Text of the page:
'Lawyers are to be provided in GP surgeries to offer legal advice to patients as part of a Government overhaul of the £1.6bn a year legal aid system.
Justice Minister Lucy Frazer said the lawyers could advise patients who “might not know they have a legal issue” over their finances or housing.
She said the aim was to catch vulnerable people early to prevent a problem escalating into a lengthy court battle that could cost them and the taxpayer thousands of pounds.
The move will be backed by a £5m fund to develop innovative ways of providing legal support including using of Skype or video links for lawyers’ advice sessions and apps that could turn lengthy written arguments into legal submissions.
It is part of a year-long review of earlier reforms to the legal aid system which slashed the previous £2bn a year budget by £400m in a bid to provide better value for money but led to widespread criticism that thousands were denied access to justice.
Ms Frazer also announced an expansion of the scope of legal aid to include children currently excluded including separated migrant children and those subject to guardianship orders.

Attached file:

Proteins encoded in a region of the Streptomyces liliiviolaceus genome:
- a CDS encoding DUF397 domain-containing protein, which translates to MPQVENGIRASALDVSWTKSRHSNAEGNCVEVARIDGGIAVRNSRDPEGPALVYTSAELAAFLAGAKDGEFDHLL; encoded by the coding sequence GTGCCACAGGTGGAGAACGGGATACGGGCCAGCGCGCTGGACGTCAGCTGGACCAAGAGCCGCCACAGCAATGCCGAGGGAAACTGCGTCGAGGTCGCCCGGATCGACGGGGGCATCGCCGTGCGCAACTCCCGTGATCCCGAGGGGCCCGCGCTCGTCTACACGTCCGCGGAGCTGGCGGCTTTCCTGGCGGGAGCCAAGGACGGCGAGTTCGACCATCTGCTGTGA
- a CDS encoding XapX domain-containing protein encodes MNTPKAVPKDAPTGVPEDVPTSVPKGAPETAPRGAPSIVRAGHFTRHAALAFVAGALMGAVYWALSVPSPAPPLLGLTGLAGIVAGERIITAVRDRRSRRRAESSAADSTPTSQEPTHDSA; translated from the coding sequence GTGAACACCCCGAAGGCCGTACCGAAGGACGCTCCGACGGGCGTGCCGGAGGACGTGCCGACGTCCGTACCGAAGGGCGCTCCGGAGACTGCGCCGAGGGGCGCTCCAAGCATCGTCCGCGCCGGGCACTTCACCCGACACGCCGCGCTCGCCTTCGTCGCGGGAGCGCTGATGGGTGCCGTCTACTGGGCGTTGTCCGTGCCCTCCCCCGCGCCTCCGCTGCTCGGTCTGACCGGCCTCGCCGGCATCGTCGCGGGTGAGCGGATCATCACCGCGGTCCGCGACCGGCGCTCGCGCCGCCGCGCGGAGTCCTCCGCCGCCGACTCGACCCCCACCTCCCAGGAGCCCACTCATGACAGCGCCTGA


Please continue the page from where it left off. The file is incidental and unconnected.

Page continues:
She also unveiled a review of the current thresholds for legal aid entitlement and a possible widening of eligibility, which she said could see “significant sums” being invested in the system. The income limit for legal aid is currently £733 a month.
An extra £3m over two years is also to be invested to provide advice and support for so-called “litigants in person”, people who represent themselves in court. Their numbers have mushroomed in face of the £400m cuts.
Ms Frazer said the concept of lawyers in GPs’ surgeries was a response to the review which found “overwhelming” support for early intervention to prevent potentially expensive legal actions needing government aid. Two pilots have already been launched in Bristol and Newham in east London.'
Read more: GP surgeries to be provided with in-house lawyers for patients
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